Melissa Ng Throws Down the (3D Printed) Design Gauntlet

By on January 17th, 2019 in Design

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 A look at how the Phoenix Gauntlet can be taken apart and offer more styling options [Image: Lumecluster]
A look at how the Phoenix Gauntlet can be taken apart and offer more styling options [Image: Lumecluster]

Melissa Ng’s stunning Phoenix Gauntlets are inspired by 15th century armor and brought to new fashionable life with 3D printed jacket molds.

Not 3D printed themselves, the articulated gauntlets took their form with molds created through a hefty prototyping process that relied on 3D printing.

“Hundreds of hours have gone into prototyping on my Form 2 and Taz 6 3D printers,” Ng explains on her Lumecluster blog. She “had to go through multiple redesigns of my gauntlet 3D models countless times” and “hoarded way too many potential gauntlet glove styles.” Through it all, Ng says, she “made more molds than I would have ever liked. Even 3D printed support jackets on my Taz 6 to speed up the mold making process since there were so many gauntlet parts.”

When last we caught up with Ng about her endeavors at Lumecluster, she shared a look at how her work has been developing — and how it had caught the eye of Adam Savage of Mythbusters and now Tested fame. Since then, she has met Savage several times and recently appeared in a Tested video highlighting the Phoenix gauntlets:

The flexible, surprisingly wearable bits of armor show splendidly (including when Savage has to run to get a sword to feel the full effect). In her chat with Savage, Ng discusses some of the process of creating the gauntlets.

For a bit more detail, I turned to the creator herself: how did 3D printing help the Phoenix gauntlets come to be?

 Early prototyping stages of the Phoenix Gauntlet S/M/L size options. 3D printed on the Form 2 using durable resin. [Image: Lumecluster]
Early prototyping stages of the Phoenix Gauntlet S/M/L size options. 3D printed on the Form 2 using durable resin. [Image: Lumecluster]

She had, she explained, a goal “to save time and money on mold making and silicone usage (keeping it at 8mm-10mm or less)…especially since there are so many parts to a gauntlet.” One of the most-touted benefits of 3D printing is part consolidation — which greatly helped Ng out as she worked on the molds for this modular design. The articulated gauntlet has 33 individual parts, she explained, but master copies of the pieces for molding were condensed into just 10, making casting and molding more efficient.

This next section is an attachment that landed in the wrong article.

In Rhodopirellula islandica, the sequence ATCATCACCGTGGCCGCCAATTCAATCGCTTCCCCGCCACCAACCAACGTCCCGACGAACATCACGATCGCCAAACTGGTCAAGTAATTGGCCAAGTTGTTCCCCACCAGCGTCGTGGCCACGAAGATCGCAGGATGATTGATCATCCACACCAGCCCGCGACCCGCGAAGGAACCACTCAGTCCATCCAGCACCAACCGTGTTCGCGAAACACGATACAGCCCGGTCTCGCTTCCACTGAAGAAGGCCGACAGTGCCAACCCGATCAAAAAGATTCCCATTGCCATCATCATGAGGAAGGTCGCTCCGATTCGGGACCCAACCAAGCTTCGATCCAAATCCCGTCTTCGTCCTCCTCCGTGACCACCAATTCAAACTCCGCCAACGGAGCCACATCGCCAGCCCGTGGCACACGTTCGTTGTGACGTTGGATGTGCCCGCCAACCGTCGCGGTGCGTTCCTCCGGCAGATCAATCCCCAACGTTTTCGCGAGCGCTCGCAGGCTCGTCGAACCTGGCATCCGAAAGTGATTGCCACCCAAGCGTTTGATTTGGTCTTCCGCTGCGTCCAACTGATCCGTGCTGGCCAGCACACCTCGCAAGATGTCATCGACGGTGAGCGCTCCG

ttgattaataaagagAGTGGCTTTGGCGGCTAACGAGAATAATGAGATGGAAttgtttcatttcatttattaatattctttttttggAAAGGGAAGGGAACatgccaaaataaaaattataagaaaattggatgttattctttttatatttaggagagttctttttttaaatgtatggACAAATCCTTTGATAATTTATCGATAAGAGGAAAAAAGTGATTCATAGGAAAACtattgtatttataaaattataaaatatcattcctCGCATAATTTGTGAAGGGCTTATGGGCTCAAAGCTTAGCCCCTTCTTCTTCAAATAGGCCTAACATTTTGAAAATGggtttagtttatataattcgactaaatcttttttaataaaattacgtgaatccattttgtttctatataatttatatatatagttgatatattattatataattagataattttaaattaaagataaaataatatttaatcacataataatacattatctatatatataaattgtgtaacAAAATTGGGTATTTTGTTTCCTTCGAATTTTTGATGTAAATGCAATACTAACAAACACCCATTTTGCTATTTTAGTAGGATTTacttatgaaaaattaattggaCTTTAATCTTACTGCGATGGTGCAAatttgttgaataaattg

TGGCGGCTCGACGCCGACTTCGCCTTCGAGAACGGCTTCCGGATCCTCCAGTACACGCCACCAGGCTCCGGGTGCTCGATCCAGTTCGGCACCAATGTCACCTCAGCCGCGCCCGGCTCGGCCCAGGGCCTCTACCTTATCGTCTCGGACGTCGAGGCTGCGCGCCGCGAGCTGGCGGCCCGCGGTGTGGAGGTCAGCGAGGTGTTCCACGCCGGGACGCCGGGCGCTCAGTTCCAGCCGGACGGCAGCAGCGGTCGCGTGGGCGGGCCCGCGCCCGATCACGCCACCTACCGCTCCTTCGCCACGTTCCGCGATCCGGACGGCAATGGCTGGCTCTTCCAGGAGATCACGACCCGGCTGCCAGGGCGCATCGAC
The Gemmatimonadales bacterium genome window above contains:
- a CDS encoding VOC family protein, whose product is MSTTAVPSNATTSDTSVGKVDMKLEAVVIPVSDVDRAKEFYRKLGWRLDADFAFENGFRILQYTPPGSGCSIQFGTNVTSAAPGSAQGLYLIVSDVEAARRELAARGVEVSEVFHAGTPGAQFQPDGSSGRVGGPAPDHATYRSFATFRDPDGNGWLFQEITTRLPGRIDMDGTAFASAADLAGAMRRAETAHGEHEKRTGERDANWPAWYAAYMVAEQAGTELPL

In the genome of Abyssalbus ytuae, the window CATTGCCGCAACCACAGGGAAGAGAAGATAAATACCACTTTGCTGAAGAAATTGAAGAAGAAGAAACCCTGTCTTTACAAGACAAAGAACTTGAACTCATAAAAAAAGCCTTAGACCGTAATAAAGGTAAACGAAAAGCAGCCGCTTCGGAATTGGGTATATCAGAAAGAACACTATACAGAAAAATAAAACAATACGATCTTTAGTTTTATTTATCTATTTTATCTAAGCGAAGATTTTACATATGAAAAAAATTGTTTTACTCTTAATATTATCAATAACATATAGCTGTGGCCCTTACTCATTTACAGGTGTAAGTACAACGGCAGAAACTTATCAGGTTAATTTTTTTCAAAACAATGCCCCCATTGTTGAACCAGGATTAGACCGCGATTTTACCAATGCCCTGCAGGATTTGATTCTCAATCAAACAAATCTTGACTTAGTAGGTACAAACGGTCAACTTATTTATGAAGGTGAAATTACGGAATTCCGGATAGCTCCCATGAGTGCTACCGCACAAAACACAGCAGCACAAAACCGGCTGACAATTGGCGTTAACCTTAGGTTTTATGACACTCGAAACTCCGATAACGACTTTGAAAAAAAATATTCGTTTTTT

“All of the parts had risers and flashing designed right into the 3D print, which saved me a lot of time, money, and labor. In the end, there were a total of ten 1-part molds to make a single gauntlet. Symmetrical parts (i.e. carpels, finger tips, finger joints, cuffs) reduced the number of required molds to make a pair of gauntlets,” she tells me.

The cuff, which can be worn separately from the main glove part, took a three-part 3D printed mold support jacket, as shown in her design:

 [Image: Lumecluster]
[Image: Lumecluster]

In her own words, the design considerations were many:

  • Gauntlet cuff is 1.5mm thick with risers and 0.2mm flashing designed right into it and printed on the Form 2 printer (standard clear resin) on lowest resolution setting. Needed only a few sprays of Tamiya, some sanding, and a gloss clear coat to smooth it out.

  • Cuff is put right side up because there was a downward angled flap / pegs and I needed the rubber to get in there. The model was designed to float inside the support jackets to allow silicone to flow all around it. I also wanted to minimize any seam lines.

  • Since 0.2 flashing is 3D printed with the gauntlet cuff, it made cutting open and taking the original cuff out of the mold relatively easy.

  • Cored mold support jacket was 3D printed on the Taz 6 (PLA filament) with a 2.5mm wall thickness (except for the upper portions) and was 3D modeled to be 8mm-10mm away from the cuff.

  • The 3D printed gauntlet cuff was placed inside the 3-part 3D printed mold support jacket (so it was floating inside), Dragon Skin 20 silicone was poured until the mold support jacket, and the entire thing was pressure cast.

Another consideration for the process was mess. Because Ng works in an office space where she also does work for her other company, working with 3D printing was also “an attempt to solve my problem and save time and money… In this case, 3D printing sped up my mold making process and saved me a lot of time to focus on other areas I enjoy more in design and business.”

She fully explains the design inspiration and process in her blog (and a bit more on Savage’s podcast), and shares some beautiful photos from a shoot with photographer Yiaz Yang.

Photos by Yiaz Yang showcase fantasy and modern stylings for the Phoenix Gauntlet:

Ng’s dedicated research to create a new fantasy-inspired design featuring elements and functionality from 15th century gothic armor brings 3D printing and traditional molding together to create something wholly new. The Phoenix Gauntlets throw a gauntlet for other designers: look what’s possible.

Via Lumecluster

By Sarah Goehrke

Sarah Goehrke is a Special Correspondent for Fabbaloo, via a partnership with Additive Integrity LLC. Focused on the 3D printing industry since 2014, she strives to bring grounded and on-the-ground insights to the 3D printing industry. Sarah served as Fabbaloo's Managing Editor from 2018-2021 and remains active in the industry through Women in 3D Printing and other work.